Despite endorsing the collection of fees for using infrastructure facilities and public services at seaport terminals in HCMC for reinvestment, businesses and analysts said the southern city should look for a more appropriate time to implement the fee collection.
Not the right time
Given HCMC’s plan to begin the seaport fee collection from April 1, businesses expressed their concern over the move. According to them, it will increase their cost burden and reduce their competitiveness.
The city has been piloting the seaport fee collection since February 16 and has planned to officially begin from April 1.
Many firms said they have yet to recover from the effects of the Covid-19 pandemic and are shouldering the burden of rising input costs linked to logistics, transport, fuel, materials, and Covid-19 test kits. The on-going Russia-Ukraine military conflict could also further hike sea transport fees. Therefore, if the seaport fee collection is carried out at this time, it would affect businesses.
“While the Government is currently taking various measures to improve the business environment with a focus on administrative reforms and reductions in costs for businesses, is the city’s plan to officially begin the fee collection appropriate?” a representative of the Vietnam Association of Seafood Exporters and Producers (VASEP) asked.
Businesses already have to pay several infrastructure-related fees such as tolls, road user charges and BOT fees. Regarding BOT fees, businesses are being charged a huge sum of money as BOT toll stations were set up in large numbers along national highways from provinces to seaports in HCMC. In addition, seaports are collecting a host of infrastructure-related fees such as fees for container storage and using electricity.
In the long run, many also threw their weight behind the collection of seaport fees, as they could be used for expanding infrastructure facilities that could help ease the traffic congestion facing seaports and enable businesses to improve their transport capacity.
In reality, many firms complained that roads leading to seaports are substandard and congested, resulting in container trucks being able to transport cargo to and from seaports just once a day. If the roads are clear, each truck can make two trips per night, in addition to another trip during the day, thereby helping share the consumable costs. Accordingly, if investments in roads are not made urgently, these roads could face more congestion and hinder the circulation of goods.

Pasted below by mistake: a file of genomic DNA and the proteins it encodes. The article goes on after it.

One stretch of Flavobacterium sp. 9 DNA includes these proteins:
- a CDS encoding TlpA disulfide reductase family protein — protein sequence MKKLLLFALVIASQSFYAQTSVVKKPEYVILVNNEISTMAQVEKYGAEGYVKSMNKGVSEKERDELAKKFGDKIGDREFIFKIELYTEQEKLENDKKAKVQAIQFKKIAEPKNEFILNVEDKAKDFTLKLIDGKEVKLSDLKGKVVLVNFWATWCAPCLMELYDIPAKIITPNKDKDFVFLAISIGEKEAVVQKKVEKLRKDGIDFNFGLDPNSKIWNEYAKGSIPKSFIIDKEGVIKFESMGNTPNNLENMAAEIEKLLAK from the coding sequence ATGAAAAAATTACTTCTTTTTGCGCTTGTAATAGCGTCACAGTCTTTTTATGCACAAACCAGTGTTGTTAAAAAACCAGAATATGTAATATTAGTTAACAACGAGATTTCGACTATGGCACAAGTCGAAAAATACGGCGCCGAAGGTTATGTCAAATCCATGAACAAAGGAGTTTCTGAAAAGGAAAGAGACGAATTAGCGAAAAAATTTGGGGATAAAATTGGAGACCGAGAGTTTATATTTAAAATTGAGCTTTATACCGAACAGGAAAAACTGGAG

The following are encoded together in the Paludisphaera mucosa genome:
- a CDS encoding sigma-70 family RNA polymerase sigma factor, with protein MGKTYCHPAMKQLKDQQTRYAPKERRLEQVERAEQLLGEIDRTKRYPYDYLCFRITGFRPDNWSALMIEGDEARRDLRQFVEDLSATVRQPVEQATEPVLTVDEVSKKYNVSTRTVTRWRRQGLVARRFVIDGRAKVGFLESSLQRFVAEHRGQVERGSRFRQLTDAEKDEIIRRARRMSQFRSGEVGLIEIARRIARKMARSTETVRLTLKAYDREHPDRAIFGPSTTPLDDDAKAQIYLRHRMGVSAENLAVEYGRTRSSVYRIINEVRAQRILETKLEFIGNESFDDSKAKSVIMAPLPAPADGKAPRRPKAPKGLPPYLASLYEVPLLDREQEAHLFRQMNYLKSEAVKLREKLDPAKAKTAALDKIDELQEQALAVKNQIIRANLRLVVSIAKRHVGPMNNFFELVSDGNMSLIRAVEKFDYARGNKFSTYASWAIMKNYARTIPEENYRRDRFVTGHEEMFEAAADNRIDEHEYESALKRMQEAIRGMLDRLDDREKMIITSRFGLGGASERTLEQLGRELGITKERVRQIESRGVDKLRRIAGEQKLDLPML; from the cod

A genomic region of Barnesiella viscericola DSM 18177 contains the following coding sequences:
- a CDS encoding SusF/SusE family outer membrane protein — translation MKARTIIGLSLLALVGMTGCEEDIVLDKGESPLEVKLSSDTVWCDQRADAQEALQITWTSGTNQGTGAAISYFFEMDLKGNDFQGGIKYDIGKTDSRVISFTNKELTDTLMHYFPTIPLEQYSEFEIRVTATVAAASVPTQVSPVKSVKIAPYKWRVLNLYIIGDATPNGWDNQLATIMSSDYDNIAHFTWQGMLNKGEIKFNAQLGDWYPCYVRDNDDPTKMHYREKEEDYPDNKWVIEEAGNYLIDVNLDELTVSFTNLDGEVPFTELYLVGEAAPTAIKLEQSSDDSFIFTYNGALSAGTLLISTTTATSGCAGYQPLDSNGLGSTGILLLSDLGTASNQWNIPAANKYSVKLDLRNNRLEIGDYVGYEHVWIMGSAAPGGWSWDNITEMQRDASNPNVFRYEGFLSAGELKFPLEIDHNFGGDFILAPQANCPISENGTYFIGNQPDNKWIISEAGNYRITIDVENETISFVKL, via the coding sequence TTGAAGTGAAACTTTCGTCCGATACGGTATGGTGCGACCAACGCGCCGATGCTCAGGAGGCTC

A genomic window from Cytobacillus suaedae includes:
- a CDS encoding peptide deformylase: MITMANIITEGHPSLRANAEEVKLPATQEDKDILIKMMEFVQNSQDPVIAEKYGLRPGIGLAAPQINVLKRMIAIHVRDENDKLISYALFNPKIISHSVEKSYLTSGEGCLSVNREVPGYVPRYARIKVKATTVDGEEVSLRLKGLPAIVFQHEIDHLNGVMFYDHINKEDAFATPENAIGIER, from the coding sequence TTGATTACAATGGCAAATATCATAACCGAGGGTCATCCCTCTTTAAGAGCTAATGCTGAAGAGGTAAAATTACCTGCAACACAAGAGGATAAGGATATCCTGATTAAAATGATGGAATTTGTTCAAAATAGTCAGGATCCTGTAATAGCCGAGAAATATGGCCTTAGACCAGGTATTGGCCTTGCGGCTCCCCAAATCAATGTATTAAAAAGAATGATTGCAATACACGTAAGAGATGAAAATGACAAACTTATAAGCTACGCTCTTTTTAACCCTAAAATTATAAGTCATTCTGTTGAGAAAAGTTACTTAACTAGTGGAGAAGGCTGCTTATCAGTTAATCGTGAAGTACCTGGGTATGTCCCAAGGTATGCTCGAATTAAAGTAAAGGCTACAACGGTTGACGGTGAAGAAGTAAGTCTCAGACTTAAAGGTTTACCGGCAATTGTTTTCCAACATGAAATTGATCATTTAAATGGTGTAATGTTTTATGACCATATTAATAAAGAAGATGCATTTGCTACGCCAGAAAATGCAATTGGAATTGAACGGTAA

HCMC is not the first locality to begin the collection of seaport fees. Earlier, the northern port city of Haiphong had implemented the collection to serve its reinvestment plans. The results showed that port businesses, exporters and importers and transport operators became the beneficiaries of the collection, and issues linked to time and operating costs were addressed.
Analysts said HCMC needs to make commitments to assuring businesses that the collection will serve investments in infrastructure projects linking to seaports.
Section A, term 4, article 1 of the HCMC People’s Council’s resolution No. 10 dated December 9, 2020, indicates that all of the collected fees for using infrastructure facilities and public services at seaport terminals in HCMC, after deducting fees to serve fee collection activities, will be submitted to the city’s budget for management and further allocations will be made for developing and upgrading traffic infrastructure projects linking to seaports in the city.
Accordingly, the city’s plan to use this source of revenue should be transparent, said businesses and experts, adding that a list of roads receiving investment needs to be specific and published.